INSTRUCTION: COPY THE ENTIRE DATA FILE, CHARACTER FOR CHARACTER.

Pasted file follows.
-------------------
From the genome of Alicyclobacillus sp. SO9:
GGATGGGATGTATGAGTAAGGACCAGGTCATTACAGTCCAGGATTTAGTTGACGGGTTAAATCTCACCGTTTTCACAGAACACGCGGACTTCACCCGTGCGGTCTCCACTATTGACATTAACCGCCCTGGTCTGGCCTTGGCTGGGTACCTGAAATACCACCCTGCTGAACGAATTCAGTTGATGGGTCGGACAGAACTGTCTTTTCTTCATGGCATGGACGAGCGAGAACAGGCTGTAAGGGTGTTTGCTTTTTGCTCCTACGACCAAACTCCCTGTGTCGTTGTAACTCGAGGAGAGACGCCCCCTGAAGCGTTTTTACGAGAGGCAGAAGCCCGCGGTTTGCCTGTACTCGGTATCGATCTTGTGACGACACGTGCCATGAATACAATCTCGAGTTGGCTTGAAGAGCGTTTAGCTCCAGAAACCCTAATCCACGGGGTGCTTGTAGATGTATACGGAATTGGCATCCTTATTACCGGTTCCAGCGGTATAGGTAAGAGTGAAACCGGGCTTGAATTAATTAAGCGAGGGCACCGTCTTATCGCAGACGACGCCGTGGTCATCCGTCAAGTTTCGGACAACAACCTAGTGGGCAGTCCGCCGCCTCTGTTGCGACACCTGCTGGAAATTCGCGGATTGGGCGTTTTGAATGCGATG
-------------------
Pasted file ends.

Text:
From the genome of Alicyclobacillus sp. SO9:
GGATGGGATGTATGAGTAAGGACCAGGTCATTACAGTCCAGGATTTAGTTGACGGGTTAAATCTCACCGTTTTCACAGAACACGCGGACTTCACCCGTGCGGTCTCCACTATTGACATTAACCGCCCTGGTCTGGCCTTGGCTGGGTACCTGAAATACCACCCTGCTGAACGAATTCAGTTGATGGGTCGGACAGAACTGTCTTTTCTTCATGGCATGGACGAGCGAGAACAGGCTGTAAGGGTGTTTGCTTTTTGCTCCTACGACCAAACTCCCTGTGTCGTTGTAACTCGAGGAGAGACGCCCCCTGAAGCGTTTTTACGAGAGGCAGAAGCCCGCGGTTTGCCTGTACTCGGTATCGATCTTGTGACGACACGTGCCATGAATACAATCTCGAGTTGGCTTGAAGAGCGTTTAGCTCCAGAAACCCTAATCCACGGGGTGCTTGTAGATGTATACGGAATTGGCATCCTTATTACCGGTTCCAGCGGTATAGGTAAGAGTGAAACCGGGCTTGAATTAATTAAGCGAGGGCACCGTCTTATCGCAGACGACGCCGTGGTCATCCGTCAAGTTTCGGACAACAACCTAGTGGGCAGTCCGCCGCCTCTGTTGCGACACCTGCTGGAAATTCGCGGATTGGGCGTTTTGAATGCGATG